Most debates surrounding the electrification of cars center around its impact on the supply chain and repair infrastructure of gas-burning cars or even employment, but few have paid attention to the fate of gas stations, whose operators are trembling in their boots as we speak.
Assuming that the electrification of vehicles is by and large inevitable, automakers, the automotive supply chain, and dealerships are all gearing up for the upcoming transition. How will one of the most crucial components of gas-burning cars – gas stations – play a role in this?
On March 15, bp and Volkswagen announced their strategic collaboration to install DC fast charging infrastructure in thousands of gas stations throughout Europe. Gas stations under the bp and Aral banners will participate in this collaboration.
Having signed a memorandum of agreement, the two companies are now working out further details of their partnership, which will be unveiled in the next quarter, although some preliminary business directions have already been established.
Gas stations operated by bp and by Aral are found throughout virtually the entire Europe. VW hopes to install a 150-350kW charging pole, which can charge an EV to max capacity in 15 minutes, at each of these gas stations.
It should be pointed out that gas stations have been successively constructed since about a century ago, during which land was cheap, and most gas stations were located in traffic hotspots. What this means is that drivers do not need to relearn charging locations after switching over to EVs, since charging stations are located at existing gas stations.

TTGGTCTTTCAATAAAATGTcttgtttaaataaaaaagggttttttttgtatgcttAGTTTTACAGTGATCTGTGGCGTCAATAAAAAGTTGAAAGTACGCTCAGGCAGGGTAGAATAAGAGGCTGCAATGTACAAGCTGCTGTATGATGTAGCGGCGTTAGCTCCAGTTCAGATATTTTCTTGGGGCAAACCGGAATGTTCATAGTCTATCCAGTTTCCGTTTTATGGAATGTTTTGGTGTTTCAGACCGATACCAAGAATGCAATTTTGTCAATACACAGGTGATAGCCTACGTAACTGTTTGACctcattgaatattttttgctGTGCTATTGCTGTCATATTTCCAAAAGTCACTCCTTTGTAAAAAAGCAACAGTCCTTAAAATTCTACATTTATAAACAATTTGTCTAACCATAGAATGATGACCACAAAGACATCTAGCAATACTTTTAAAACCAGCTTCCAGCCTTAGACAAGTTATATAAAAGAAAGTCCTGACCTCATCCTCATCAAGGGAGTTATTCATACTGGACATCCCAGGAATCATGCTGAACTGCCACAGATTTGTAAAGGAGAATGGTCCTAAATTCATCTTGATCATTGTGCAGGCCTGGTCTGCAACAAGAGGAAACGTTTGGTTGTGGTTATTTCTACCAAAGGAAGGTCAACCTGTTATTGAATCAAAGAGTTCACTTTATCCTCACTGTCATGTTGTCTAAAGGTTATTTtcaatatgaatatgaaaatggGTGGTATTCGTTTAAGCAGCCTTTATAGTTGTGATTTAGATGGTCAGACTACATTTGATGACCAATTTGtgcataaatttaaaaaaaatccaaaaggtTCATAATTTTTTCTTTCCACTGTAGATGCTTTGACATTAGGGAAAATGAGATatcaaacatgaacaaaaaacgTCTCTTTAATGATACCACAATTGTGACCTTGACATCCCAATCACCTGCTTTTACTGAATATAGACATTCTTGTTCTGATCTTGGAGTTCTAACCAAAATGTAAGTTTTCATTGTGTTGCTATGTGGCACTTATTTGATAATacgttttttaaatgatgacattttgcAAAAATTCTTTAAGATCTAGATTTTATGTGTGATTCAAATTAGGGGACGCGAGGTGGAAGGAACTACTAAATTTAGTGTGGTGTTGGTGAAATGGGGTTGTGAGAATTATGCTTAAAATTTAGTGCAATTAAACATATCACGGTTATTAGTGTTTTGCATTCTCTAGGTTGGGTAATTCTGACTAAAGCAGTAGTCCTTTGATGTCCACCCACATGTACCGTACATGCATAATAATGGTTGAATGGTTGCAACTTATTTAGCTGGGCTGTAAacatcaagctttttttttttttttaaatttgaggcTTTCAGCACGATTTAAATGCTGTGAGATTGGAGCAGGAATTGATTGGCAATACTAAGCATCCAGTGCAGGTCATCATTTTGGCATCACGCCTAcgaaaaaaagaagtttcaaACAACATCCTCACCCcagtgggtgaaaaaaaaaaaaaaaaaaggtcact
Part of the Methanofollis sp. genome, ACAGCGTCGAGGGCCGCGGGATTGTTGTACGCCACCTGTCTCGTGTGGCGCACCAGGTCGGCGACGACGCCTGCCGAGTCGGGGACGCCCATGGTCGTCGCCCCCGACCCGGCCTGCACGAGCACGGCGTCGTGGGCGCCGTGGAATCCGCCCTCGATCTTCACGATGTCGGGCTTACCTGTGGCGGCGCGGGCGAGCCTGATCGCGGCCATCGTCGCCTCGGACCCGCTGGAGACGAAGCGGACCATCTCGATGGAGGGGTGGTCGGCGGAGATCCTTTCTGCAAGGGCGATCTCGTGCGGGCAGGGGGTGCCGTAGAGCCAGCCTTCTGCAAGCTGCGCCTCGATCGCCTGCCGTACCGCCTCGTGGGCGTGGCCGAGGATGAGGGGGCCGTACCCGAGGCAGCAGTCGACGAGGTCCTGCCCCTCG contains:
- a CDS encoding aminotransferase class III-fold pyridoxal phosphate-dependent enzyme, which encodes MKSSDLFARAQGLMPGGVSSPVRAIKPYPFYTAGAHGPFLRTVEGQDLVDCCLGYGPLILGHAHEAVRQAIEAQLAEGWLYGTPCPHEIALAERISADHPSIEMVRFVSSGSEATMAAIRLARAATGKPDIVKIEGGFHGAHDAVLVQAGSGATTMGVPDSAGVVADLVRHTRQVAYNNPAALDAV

VW and bp claim that 90% of Britons and Germans can reach at least one bp or Aral gas station within 20 minutes of driving. As such, providing fast charging service at all these gas stations will give a massive vote of confidence for car owners to transition to EVs.
▲bp’s 88 charging stations in New South Wales, Australia will be delivering electricity via 100% renewable energy by 2023.
Although VW’s plan to build an additional 18,000 fast charging stations in Europe may at first seem cost-prohibitive, it shouldn’t be out of reach for the company given the collaboration among major automakers including VW, bp, Audi, and Porsche.
On the other hand, in addition to the onset of its transformational efforts in Europe, bp is also expecting to build about 70,000 charging stations around the world by 2030. Case in point, bp pulse and Aral pulse will have constructed 250 and 500 fast charge stations in Britain and Germany, respectively, by the end of the year.
In addition to supplying gas, which is, of course, what gas stations are meant to do, bp gas stations also double as a plethora of other functions, such as convenience stores, cafes, and in some cases supermarkets.
At the same time, in spite of bp’s origin as a gas station chain, the company is currently branching out to the wind power, solar power, and hydrogen fuel industries in an effort to achieve net-zero carbon emission.
In an ideal situation, every household will be equipped with the ability to charge EVs, while charging stations that double as rest areas for long journeys are also found aplenty throughout the various routes rural and urban. Outfitting all gas stations with EV chargers would spare many drivers headaches over their cars’ battery levels.